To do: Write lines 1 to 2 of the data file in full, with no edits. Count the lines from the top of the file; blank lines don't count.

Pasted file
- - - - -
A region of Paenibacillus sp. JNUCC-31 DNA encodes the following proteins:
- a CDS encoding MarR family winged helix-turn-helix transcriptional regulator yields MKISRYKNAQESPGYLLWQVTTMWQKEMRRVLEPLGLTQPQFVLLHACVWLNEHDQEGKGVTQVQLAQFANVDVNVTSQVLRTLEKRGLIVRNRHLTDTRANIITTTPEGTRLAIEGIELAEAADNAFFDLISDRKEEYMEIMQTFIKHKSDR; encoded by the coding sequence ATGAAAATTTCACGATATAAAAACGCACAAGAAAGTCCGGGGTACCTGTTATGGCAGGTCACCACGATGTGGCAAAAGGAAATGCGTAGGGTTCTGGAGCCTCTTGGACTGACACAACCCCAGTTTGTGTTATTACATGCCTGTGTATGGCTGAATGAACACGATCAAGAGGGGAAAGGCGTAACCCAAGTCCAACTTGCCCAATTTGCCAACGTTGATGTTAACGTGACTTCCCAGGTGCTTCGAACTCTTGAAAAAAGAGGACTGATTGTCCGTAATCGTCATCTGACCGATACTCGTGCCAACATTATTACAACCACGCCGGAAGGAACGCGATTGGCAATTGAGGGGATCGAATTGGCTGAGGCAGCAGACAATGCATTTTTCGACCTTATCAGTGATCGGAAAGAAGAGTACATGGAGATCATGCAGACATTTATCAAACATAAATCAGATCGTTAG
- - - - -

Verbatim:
A region of Paenibacillus sp. JNUCC-31 DNA encodes the following proteins:
- a CDS encoding MarR family winged helix-turn-helix transcriptional regulator yields MKISRYKNAQESPGYLLWQVTTMWQKEMRRVLEPLGLTQPQFVLLHACVWLNEHDQEGKGVTQVQLAQFANVDVNVTSQVLRTLEKRGLIVRNRHLTDTRANIITTTPEGTRLAIEGIELAEAADNAFFDLISDRKEEYMEIMQTFIKHKSDR; encoded by the coding sequence ATGAAAATTTCACGATATAAAAACGCACAAGAAAGTCCGGGGTACCTGTTATGGCAGGTCACCACGATGTGGCAAAAGGAAATGCGTAGGGTTCTGGAGCCTCTTGGACTGACACAACCCCAGTTTGTGTTATTACATGCCTGTGTATGGCTGAATGAACACGATCAAGAGGGGAAAGGCGTAACCCAAGTCCAACTTGCCCAATTTGCCAACGTTGATGTTAACGTGACTTCCCAGGTGCTTCGAACTCTTGAAAAAAGAGGACTGATTGTCCGTAATCGTCATCTGACCGATACTCGTGCCAACATTATTACAACCACGCCGGAAGGAACGCGATTGGCAATTGAGGGGATCGAATTGGCTGAGGCAGCAGACAATGCATTTTTCGACCTTATCAGTGATCGGAAAGAAGAGTACATGGAGATCATGCAGACATTTATCAAACATAAATCAGATCGTTAG